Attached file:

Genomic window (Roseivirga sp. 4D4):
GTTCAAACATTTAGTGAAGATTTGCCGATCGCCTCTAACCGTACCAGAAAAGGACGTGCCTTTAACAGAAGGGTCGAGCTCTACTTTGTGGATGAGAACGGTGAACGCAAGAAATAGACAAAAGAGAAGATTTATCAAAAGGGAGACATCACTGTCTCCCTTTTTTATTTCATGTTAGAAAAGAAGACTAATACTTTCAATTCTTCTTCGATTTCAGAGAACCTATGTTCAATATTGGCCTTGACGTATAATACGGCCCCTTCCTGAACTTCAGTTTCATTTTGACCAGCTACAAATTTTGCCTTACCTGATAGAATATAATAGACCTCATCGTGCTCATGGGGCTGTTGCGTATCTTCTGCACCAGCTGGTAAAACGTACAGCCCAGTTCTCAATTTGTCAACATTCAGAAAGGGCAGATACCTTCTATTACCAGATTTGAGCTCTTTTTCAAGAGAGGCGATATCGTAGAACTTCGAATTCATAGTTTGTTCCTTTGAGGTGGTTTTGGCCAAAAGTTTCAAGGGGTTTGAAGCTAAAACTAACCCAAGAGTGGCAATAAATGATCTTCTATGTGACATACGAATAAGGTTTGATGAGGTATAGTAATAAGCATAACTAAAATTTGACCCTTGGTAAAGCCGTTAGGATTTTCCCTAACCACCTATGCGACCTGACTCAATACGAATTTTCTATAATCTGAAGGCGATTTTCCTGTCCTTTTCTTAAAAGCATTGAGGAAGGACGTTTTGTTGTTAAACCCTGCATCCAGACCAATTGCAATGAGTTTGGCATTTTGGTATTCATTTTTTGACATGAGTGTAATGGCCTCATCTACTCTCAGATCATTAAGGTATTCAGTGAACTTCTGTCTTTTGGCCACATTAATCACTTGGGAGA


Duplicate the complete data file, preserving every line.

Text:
Genomic window (Roseivirga sp. 4D4):
GTTCAAACATTTAGTGAAGATTTGCCGATCGCCTCTAACCGTACCAGAAAAGGACGTGCCTTTAACAGAAGGGTCGAGCTCTACTTTGTGGATGAGAACGGTGAACGCAAGAAATAGACAAAAGAGAAGATTTATCAAAAGGGAGACATCACTGTCTCCCTTTTTTATTTCATGTTAGAAAAGAAGACTAATACTTTCAATTCTTCTTCGATTTCAGAGAACCTATGTTCAATATTGGCCTTGACGTATAATACGGCCCCTTCCTGAACTTCAGTTTCATTTTGACCAGCTACAAATTTTGCCTTACCTGATAGAATATAATAGACCTCATCGTGCTCATGGGGCTGTTGCGTATCTTCTGCACCAGCTGGTAAAACGTACAGCCCAGTTCTCAATTTGTCAACATTCAGAAAGGGCAGATACCTTCTATTACCAGATTTGAGCTCTTTTTCAAGAGAGGCGATATCGTAGAACTTCGAATTCATAGTTTGTTCCTTTGAGGTGGTTTTGGCCAAAAGTTTCAAGGGGTTTGAAGCTAAAACTAACCCAAGAGTGGCAATAAATGATCTTCTATGTGACATACGAATAAGGTTTGATGAGGTATAGTAATAAGCATAACTAAAATTTGACCCTTGGTAAAGCCGTTAGGATTTTCCCTAACCACCTATGCGACCTGACTCAATACGAATTTTCTATAATCTGAAGGCGATTTTCCTGTCCTTTTCTTAAAAGCATTGAGGAAGGACGTTTTGTTGTTAAACCCTGCATCCAGACCAATTGCAATGAGTTTGGCATTTTGGTATTCATTTTTTGACATGAGTGTAATGGCCTCATCTACTCTCAGATCATTAAGGTATTCAGTGAACTTCTGTCTTTTGGCCACATTAATCACTTGGGAGA